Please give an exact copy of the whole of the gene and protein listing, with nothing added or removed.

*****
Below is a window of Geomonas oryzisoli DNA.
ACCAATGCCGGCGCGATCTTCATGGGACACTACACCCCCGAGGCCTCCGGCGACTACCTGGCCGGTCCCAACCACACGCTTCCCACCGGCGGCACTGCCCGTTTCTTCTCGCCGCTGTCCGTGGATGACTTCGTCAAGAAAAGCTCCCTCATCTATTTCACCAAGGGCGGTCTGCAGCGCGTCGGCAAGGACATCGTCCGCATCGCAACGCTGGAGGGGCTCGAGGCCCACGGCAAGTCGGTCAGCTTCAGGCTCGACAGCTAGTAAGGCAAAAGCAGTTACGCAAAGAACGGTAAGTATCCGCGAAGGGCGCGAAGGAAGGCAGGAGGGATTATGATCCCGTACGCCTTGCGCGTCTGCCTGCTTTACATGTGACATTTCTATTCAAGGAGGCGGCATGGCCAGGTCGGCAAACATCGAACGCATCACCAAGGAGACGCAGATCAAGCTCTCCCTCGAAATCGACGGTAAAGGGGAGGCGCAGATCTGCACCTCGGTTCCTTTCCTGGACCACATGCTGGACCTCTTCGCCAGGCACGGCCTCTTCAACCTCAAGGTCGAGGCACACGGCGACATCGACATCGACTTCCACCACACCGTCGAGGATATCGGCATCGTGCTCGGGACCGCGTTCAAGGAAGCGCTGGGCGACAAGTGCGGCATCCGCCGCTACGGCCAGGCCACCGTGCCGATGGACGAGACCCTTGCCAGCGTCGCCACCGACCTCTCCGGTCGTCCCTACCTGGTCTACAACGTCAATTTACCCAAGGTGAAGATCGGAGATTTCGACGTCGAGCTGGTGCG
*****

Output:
Below is a window of Geomonas oryzisoli DNA.
ACCAATGCCGGCGCGATCTTCATGGGACACTACACCCCCGAGGCCTCCGGCGACTACCTGGCCGGTCCCAACCACACGCTTCCCACCGGCGGCACTGCCCGTTTCTTCTCGCCGCTGTCCGTGGATGACTTCGTCAAGAAAAGCTCCCTCATCTATTTCACCAAGGGCGGTCTGCAGCGCGTCGGCAAGGACATCGTCCGCATCGCAACGCTGGAGGGGCTCGAGGCCCACGGCAAGTCGGTCAGCTTCAGGCTCGACAGCTAGTAAGGCAAAAGCAGTTACGCAAAGAACGGTAAGTATCCGCGAAGGGCGCGAAGGAAGGCAGGAGGGATTATGATCCCGTACGCCTTGCGCGTCTGCCTGCTTTACATGTGACATTTCTATTCAAGGAGGCGGCATGGCCAGGTCGGCAAACATCGAACGCATCACCAAGGAGACGCAGATCAAGCTCTCCCTCGAAATCGACGGTAAAGGGGAGGCGCAGATCTGCACCTCGGTTCCTTTCCTGGACCACATGCTGGACCTCTTCGCCAGGCACGGCCTCTTCAACCTCAAGGTCGAGGCACACGGCGACATCGACATCGACTTCCACCACACCGTCGAGGATATCGGCATCGTGCTCGGGACCGCGTTCAAGGAAGCGCTGGGCGACAAGTGCGGCATCCGCCGCTACGGCCAGGCCACCGTGCCGATGGACGAGACCCTTGCCAGCGTCGCCACCGACCTCTCCGGTCGTCCCTACCTGGTCTACAACGTCAATTTACCCAAGGTGAAGATCGGAGATTTCGACGTCGAGCTGGTGCG